One on one with Bob Cousy
By Clark Booth '61
to speak, of basketball. Reese was famous for having paved the way for Jackie Robinson’s acceptance by the Dodgers and for having played a very important role in the very sensitive desegregation of the game of baseball. You played a comparable role, as I see it, in basketball with the way you came to support Chuck Cooper, the first black player drafted by a national basketball team, the Celtics, in 1951.
Cousy: I lived with Chuck that first year, and he and I were close friends until he died in 1984. I’d love to take credit for that—and I was sensitive to it at the time—but, in fairness, the truth is that the baseball situation was ugly and got worldwide attention. And Jackie, as I’m sure you know, suffered through all of this greatly. Chuck did not. Nobody really noticed it, and I think one of the reasons for that was that the game itself was so Mickey Mouse that no one was paying attention to us. So Arnold drafting the first black player was significant, but, honestly, Clark, I don’t even remember reading anything in the paper about it. I really don’t. The only negative thing I remember was going to places like St. Louis, where they’d scream a few things from the stands. There were a few isolated ugly things. We couldn’t eat in St. Louis in the dirty spoon across from the hotel when we got back after the game. They wouldn’t serve us because we were with black players. That type of thing. We couldn’t stay in the same hotel—you know that story about North Carolina, when Chuck and I got on the train—
Booth: A very important story.
Cousy: Yes, it is. Chuck wasn’t allowed to stay at the hotel with us, so he decided to take the sleeper train out of town. And I decided that I had to go with him. I’ll be honest with you, I just didn’t understand that kind of mass hatred. I understood specific hatred quite well. But I just have never understood mass hatred. I didn’t understand it 50 years ago, and I still can’t explain it today. And yet we’re killing each other all around the globe for some nonsensical reason of color, or culture, or religion. At 80 years old, the only explanation I find is the basic insecurity of the beast, you know? Someone is a little different and, therefore, they’re going to take something we’ve got. That type of primal fear. I understand prejudice in the ignorant, in the person who doesn’t know any better. But for an educated person, it’s incomprehensible.
Booth: I want to read something that Chuck Cooper said about you: “Bob Cousy is the highest kind of individual. Bob is as free of racism as any white person that I’ve ever known. He is just a beautiful person.” So the first black player drafted into the NBA obviously felt that Bob Cousy helped him to survive.
Cousy: But, honestly, Clark, all we did was treat Chuck normally. That’s it. And I give Arnold the credit for handling that integration over those years so smoothly and so effectively. But all he did was treat everyone the same.
Booth: Wasn’t your senior thesis at Holy Cross on the persecution of minorities?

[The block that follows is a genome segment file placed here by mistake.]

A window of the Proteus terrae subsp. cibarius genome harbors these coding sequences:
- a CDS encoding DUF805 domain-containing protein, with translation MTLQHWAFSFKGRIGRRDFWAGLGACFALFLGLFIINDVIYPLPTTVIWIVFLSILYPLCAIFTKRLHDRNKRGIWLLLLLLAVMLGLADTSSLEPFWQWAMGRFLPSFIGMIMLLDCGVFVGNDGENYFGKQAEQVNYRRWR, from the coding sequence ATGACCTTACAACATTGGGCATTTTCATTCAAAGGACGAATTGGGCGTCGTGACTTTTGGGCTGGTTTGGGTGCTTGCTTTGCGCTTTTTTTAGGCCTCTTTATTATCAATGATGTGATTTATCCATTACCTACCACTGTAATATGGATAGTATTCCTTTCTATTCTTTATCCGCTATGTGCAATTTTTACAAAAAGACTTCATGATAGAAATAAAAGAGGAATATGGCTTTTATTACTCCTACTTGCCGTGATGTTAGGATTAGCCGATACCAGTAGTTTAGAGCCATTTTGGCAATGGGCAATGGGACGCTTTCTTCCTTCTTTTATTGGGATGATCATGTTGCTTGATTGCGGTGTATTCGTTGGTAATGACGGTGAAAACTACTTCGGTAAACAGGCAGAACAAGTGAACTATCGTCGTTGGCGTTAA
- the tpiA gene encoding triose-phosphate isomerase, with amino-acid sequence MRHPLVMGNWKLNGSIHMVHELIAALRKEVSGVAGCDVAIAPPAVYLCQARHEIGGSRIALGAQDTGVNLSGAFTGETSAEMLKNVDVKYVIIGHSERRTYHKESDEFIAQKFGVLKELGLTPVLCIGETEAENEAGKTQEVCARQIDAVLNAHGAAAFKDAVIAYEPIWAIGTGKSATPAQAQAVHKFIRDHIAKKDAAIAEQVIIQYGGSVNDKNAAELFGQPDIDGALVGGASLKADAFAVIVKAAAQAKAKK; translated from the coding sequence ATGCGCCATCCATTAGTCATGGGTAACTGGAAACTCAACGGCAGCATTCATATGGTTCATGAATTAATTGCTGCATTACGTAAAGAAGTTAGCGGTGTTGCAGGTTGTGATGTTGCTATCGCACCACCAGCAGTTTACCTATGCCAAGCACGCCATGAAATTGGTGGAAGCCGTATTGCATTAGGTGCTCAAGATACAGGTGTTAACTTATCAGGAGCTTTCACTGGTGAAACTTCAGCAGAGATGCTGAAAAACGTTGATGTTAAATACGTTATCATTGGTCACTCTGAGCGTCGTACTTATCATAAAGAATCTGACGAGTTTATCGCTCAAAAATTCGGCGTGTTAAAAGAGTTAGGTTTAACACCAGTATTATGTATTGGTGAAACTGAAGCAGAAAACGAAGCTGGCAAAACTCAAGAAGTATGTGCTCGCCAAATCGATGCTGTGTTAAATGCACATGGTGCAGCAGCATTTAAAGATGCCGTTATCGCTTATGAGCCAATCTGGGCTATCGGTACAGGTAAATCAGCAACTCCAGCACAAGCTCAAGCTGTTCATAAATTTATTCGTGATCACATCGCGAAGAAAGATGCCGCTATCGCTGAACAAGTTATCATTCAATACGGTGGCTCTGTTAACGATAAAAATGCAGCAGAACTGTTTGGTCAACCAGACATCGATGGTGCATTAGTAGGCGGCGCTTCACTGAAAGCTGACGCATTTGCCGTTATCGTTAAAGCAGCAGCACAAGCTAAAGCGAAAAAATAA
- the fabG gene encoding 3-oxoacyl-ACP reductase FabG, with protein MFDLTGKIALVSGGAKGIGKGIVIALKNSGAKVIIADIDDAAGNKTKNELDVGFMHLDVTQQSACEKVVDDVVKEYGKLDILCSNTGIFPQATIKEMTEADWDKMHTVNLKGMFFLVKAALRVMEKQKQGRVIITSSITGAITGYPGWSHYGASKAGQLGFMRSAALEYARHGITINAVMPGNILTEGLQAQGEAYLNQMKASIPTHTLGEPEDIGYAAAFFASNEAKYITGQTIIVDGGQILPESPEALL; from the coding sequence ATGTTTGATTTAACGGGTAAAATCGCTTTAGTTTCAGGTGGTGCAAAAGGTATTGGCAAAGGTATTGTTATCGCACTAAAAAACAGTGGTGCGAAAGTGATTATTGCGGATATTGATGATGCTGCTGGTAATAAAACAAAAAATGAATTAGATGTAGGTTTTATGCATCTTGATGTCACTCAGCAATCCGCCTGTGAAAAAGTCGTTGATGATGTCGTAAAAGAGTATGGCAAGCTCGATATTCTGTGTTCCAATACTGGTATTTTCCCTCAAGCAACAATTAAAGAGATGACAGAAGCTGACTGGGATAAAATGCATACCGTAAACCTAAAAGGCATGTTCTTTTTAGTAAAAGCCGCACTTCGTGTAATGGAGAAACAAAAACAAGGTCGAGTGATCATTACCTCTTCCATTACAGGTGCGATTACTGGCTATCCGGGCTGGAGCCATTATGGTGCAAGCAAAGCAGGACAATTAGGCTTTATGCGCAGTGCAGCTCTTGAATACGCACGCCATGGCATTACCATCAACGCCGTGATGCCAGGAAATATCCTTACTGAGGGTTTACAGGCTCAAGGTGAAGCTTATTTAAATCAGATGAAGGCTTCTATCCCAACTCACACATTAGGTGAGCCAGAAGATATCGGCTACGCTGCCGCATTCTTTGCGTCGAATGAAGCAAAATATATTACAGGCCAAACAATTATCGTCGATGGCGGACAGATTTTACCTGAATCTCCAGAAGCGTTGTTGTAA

Cousy: Yes. In my mind it’s the most basic principle, and yet we see it violated every day all over the place. I mean, we just can’t get along in this country. I know we’ve made strides but I don’t know that we’re anywhere near where we should be for an educated, civilized nation. As I say, I think it’s just the insecurity of the beast. People who study this, I suppose, have more profound explanations for racism. But to look at Darfur, you know, that’s incredible. All the things that have gone on. I don’t think we’ve scratched the intellectual surface of knowing simply how to get along with each other.
Booth: The second issue, Bob, that I’d like to discuss is your role as the dominant force in the creation of the NBA Players Union. You were a star at that time. I believe you were the highest-paid player in the league. You were on top of the game, a matinee idol. You had everything to lose and nothing to gain, and you stuck your neck out and spent three years working to create the NBA Players Association. At the time, you said something to the effect of, “You know, I’m not a radical, I don’t like to toss bombs, but I simply want something to be fair for these guys.”
Cousy: Well, we needed representation. It was that simple. I was the only one that had the profile to do it without fear of retaliation. Every year, attorney and fellow Crusader Connie Hurley and I would go down to New York and sit in the office of NBA President Maurice Podoloff. He’d keep us waiting for 45 minutes. We’d go in with our little laundry list, and he’d say, “Fine, I’ll bring it to the attention of the owners at the next meeting.” And, of course, he never would. The owners knew we didn’t have much leverage and they would basically stall us.
I laugh now when I think about trying to get 10 bucks out of these guys for dues just to pay for the stationery and stuff—it was like pulling teeth. Now they pay $10,000 apiece for dues—and I’m sure they’re happy to do so.
But our only major concession over those years was when we got the meal money raised from five dollars a day to seven dollars a day. It was literally an extra 200 bucks in the players’ pockets. Man, I became a hero.
Booth: And 50 years later you remain active, I believe, trying to get adequate pensions and adequate services for the NBA players who played in your era and after who didn’t make 15 million dollars a year. Here you are 80 years old and you’re still tossing bombs, so maybe you are a Bolshevik at heart.
Cousy: (Laughing) Maybe I am. I suppose that the way I grew up, in a place where I had to fight for everything, just created certain values, fostered certain principles that have played out throughout the rest of my life.
Booth: You and your wife, Missie, have certainly maintained a very stable life. Unlike most athletes, you were not drawn to the fast lane. You camped out here in Worcester.